59th General Assembly of Nova Scotia

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59th General Assembly of Nova Scotia represented Nova Scotia from 2003 to 2006, its membership being set in the 2003 Nova Scotia election. No party held a majority of the seats, but the Progressive Conservative Party of Nova Scotia, under John Hamm, held the most and thus formed a minority government. Rodney MacDonald became PC leader and premier in February 2006 after Hamm's resignation. The Assembly was dissolved May 13, 2006, at MacDonald's request.

Seating Plan[edit]

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Division of seats[edit]

Affiliation Members
  Progressive Conservative Party 25
  New Democratic Party 15
  Liberal Party 10
  Independent 1
  Vacant 1
Government majority (minority)

List of members[edit]

Riding Member Party
  Annapolis Stephen McNeil Liberal
  Antigonish Angus MacIsaac Progressive Conservative
  Argyle Chris d'Entremont Progressive Conservative
  Bedford Peter G. Christie Progressive Conservative
  Cape Breton Centre Frank Corbett NDP
  Cape Breton North Cecil Clarke Progressive Conservative
  Cape Breton Nova Gordie Gosse NDP
  Cape Breton South Manning MacDonald Liberal
  Cape Breton West Russell MacKinnon Independent [1]
  Chester-St. Margaret's John Chataway[2] Progressive Conservative
  Judy Streatch Progressive Conservative
  Clare Wayne Gaudet Liberal
  Colchester-Musquodoboit Valley Brooke Taylor Progressive Conservative
  Colchester North William H. Langille Progressive Conservative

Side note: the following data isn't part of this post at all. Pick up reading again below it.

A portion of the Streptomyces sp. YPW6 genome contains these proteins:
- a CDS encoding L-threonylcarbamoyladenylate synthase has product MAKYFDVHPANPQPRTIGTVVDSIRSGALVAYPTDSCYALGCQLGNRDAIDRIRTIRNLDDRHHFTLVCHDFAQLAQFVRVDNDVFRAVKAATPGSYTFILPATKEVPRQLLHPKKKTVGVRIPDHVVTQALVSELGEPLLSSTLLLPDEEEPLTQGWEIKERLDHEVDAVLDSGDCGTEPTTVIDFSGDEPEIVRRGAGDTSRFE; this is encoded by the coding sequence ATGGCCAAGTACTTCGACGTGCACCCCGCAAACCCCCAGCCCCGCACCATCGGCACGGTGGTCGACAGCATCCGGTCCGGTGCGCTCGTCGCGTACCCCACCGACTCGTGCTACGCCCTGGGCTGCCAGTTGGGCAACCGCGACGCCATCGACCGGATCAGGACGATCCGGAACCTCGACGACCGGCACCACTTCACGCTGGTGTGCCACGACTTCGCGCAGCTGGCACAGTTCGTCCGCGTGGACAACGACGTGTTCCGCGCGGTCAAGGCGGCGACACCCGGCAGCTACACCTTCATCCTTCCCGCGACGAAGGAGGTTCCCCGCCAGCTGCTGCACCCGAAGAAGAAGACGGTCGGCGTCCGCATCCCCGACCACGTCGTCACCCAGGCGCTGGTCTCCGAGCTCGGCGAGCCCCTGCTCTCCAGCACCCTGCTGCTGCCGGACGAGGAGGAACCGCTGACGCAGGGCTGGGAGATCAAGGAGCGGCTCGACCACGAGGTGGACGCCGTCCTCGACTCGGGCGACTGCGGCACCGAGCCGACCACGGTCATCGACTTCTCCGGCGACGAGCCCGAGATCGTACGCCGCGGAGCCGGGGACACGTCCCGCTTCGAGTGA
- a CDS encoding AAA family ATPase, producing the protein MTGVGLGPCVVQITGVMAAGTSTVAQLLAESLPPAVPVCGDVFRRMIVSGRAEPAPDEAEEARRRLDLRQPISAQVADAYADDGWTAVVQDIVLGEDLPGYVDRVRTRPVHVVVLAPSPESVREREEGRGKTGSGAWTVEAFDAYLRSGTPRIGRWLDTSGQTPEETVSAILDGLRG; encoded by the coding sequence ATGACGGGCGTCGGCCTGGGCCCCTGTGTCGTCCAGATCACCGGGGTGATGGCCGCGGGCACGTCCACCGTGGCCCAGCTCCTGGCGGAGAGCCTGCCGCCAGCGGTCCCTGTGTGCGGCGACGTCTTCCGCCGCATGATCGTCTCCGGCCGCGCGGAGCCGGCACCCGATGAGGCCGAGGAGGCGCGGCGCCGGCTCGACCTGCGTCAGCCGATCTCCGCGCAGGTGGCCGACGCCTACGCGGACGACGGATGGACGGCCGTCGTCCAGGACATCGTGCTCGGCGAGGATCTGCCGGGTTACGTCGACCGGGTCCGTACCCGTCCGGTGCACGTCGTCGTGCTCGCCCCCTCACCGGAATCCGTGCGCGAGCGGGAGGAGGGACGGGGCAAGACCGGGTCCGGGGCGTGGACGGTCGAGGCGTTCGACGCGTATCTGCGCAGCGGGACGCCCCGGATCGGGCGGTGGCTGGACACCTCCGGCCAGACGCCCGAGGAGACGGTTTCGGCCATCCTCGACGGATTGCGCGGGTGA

Cole Harbour Darrell Dexter NDP
  Cole Harbour-Eastern Passage Kevin Deveaux NDP
  Cumberland North Ernie Fage Progressive Conservative
  Cumberland South Murray Scott Progressive Conservative
  Dartmouth East Joan Massey NDP
  Dartmouth North Jerry Pye NDP
  Dartmouth South-Portland Valley Marilyn More NDP
  Digby-Annapolis Harold Theriault, Jr. Liberal
  Eastern Shore Bill Dooks Progressive Conservative
  Glace Bay David Wilson Liberal
  Guysborough-Sheet Harbour Ron Chisholm Progressive Conservative
  Halifax Atlantic Michèle Raymond NDP
  Halifax Chebucto Howard Epstein NDP
  Halifax Citadel Danny Graham[3] Liberal
  Halifax Clayton Park Diana Whalen Liberal
  Halifax Fairview Graham Steele NDP
  Halifax Needham Maureen MacDonald NDP
  Hammonds Plains-Upper Sackville Barry Barnet Progressive Conservative
  Hants East John MacDonell NDP
  Hants West Ron Russell Progressive Conservative
  Inverness Rodney MacDonald Progressive Conservative
  Kings North Mark Parent Progressive Conservative
  Kings South David Morse Progressive Conservative
  Kings West Leo Glavine Liberal
  Lunenburg Michael Baker Progressive Conservative
  Lunenburg West Carolyn Bolivar-Getson Progressive Conservative
  Pictou Centre John Hamm Progressive Conservative
  Pictou East James DeWolfe Progressive Conservative
  Pictou West Charlie Parker NDP
  Preston Keith Colwell Liberal
  Queens Kerry Morash Progressive Conservative
  Richmond Michel Samson Liberal
  Sackville-Cobequid Dave Wilson NDP
  Shelburne Cecil O'Donnell Progressive Conservative
  Timberlea-Prospect Bill Estabrooks NDP
  Truro-Bible Hill Jamie Muir Progressive Conservative
  Victoria-The Lakes Gerald Sampson Liberal
  Waverley-Fall River-Beaverbank Gary Hines Progressive Conservative
  Yarmouth Richard Hurlburt Progressive Conservative
Note:Premier in italics, ministers in bold.'


  1. ^ Russell MacKinnon was elected as a Liberal but left the party on April 7, 2005. In voting matters he sides with the PCs.
  2. ^ John Chataway of the Progressive Conservatives held this seat until his death on December 31, 2004. He was replaced by Judy Streatch in a 2005 by-election.
  3. ^ Danny Graham resigned as the MLA for Halifax Citadel on October 7, 2005. A by-election was set, but was then superseded by the 2006 general election.
Preceded by
58th General Assembly of Nova Scotia
General Assemblies of Nova Scotia
Succeeded by
60th General Assembly of Nova Scotia